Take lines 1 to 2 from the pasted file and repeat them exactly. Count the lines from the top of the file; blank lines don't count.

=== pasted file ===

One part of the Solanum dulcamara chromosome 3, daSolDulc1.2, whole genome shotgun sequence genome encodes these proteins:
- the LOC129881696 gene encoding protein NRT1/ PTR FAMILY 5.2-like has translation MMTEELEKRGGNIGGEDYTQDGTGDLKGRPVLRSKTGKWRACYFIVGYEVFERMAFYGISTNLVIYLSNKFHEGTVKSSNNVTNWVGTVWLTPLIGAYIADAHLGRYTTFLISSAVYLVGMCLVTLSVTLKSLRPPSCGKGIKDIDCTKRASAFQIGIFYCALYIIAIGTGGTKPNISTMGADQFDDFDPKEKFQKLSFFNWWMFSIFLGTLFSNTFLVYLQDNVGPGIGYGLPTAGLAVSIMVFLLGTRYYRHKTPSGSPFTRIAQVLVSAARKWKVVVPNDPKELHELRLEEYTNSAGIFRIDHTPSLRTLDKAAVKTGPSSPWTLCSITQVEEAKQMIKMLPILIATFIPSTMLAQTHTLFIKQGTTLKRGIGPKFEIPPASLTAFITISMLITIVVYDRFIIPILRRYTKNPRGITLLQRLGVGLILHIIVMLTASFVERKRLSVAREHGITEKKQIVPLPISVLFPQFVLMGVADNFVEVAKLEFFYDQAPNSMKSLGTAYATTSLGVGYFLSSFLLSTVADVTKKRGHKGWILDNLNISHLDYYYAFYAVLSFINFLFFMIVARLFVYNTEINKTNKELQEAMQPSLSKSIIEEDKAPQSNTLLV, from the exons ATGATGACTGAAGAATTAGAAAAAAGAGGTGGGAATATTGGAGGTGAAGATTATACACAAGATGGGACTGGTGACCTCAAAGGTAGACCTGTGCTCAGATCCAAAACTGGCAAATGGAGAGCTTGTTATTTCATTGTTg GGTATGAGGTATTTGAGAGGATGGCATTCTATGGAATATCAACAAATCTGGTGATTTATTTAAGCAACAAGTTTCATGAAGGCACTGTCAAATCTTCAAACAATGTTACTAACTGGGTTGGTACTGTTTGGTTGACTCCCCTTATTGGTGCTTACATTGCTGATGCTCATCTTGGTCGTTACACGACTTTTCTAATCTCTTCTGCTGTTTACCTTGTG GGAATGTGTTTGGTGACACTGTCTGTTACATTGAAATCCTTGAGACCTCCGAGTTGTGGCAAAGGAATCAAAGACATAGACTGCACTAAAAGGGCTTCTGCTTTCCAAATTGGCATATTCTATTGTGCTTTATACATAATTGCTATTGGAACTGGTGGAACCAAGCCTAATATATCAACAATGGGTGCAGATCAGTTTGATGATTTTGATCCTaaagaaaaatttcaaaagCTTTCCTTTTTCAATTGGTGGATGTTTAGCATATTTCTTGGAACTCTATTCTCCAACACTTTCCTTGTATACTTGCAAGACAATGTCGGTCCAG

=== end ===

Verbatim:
One part of the Solanum dulcamara chromosome 3, daSolDulc1.2, whole genome shotgun sequence genome encodes these proteins:
- the LOC129881696 gene encoding protein NRT1/ PTR FAMILY 5.2-like has translation MMTEELEKRGGNIGGEDYTQDGTGDLKGRPVLRSKTGKWRACYFIVGYEVFERMAFYGISTNLVIYLSNKFHEGTVKSSNNVTNWVGTVWLTPLIGAYIADAHLGRYTTFLISSAVYLVGMCLVTLSVTLKSLRPPSCGKGIKDIDCTKRASAFQIGIFYCALYIIAIGTGGTKPNISTMGADQFDDFDPKEKFQKLSFFNWWMFSIFLGTLFSNTFLVYLQDNVGPGIGYGLPTAGLAVSIMVFLLGTRYYRHKTPSGSPFTRIAQVLVSAARKWKVVVPNDPKELHELRLEEYTNSAGIFRIDHTPSLRTLDKAAVKTGPSSPWTLCSITQVEEAKQMIKMLPILIATFIPSTMLAQTHTLFIKQGTTLKRGIGPKFEIPPASLTAFITISMLITIVVYDRFIIPILRRYTKNPRGITLLQRLGVGLILHIIVMLTASFVERKRLSVAREHGITEKKQIVPLPISVLFPQFVLMGVADNFVEVAKLEFFYDQAPNSMKSLGTAYATTSLGVGYFLSSFLLSTVADVTKKRGHKGWILDNLNISHLDYYYAFYAVLSFINFLFFMIVARLFVYNTEINKTNKELQEAMQPSLSKSIIEEDKAPQSNTLLV, from the exons ATGATGACTGAAGAATTAGAAAAAAGAGGTGGGAATATTGGAGGTGAAGATTATACACAAGATGGGACTGGTGACCTCAAAGGTAGACCTGTGCTCAGATCCAAAACTGGCAAATGGAGAGCTTGTTATTTCATTGTTg GGTATGAGGTATTTGAGAGGATGGCATTCTATGGAATATCAACAAATCTGGTGATTTATTTAAGCAACAAGTTTCATGAAGGCACTGTCAAATCTTCAAACAATGTTACTAACTGGGTTGGTACTGTTTGGTTGACTCCCCTTATTGGTGCTTACATTGCTGATGCTCATCTTGGTCGTTACACGACTTTTCTAATCTCTTCTGCTGTTTACCTTGTG GGAATGTGTTTGGTGACACTGTCTGTTACATTGAAATCCTTGAGACCTCCGAGTTGTGGCAAAGGAATCAAAGACATAGACTGCACTAAAAGGGCTTCTGCTTTCCAAATTGGCATATTCTATTGTGCTTTATACATAATTGCTATTGGAACTGGTGGAACCAAGCCTAATATATCAACAATGGGTGCAGATCAGTTTGATGATTTTGATCCTaaagaaaaatttcaaaagCTTTCCTTTTTCAATTGGTGGATGTTTAGCATATTTCTTGGAACTCTATTCTCCAACACTTTCCTTGTATACTTGCAAGACAATGTCGGTCCAG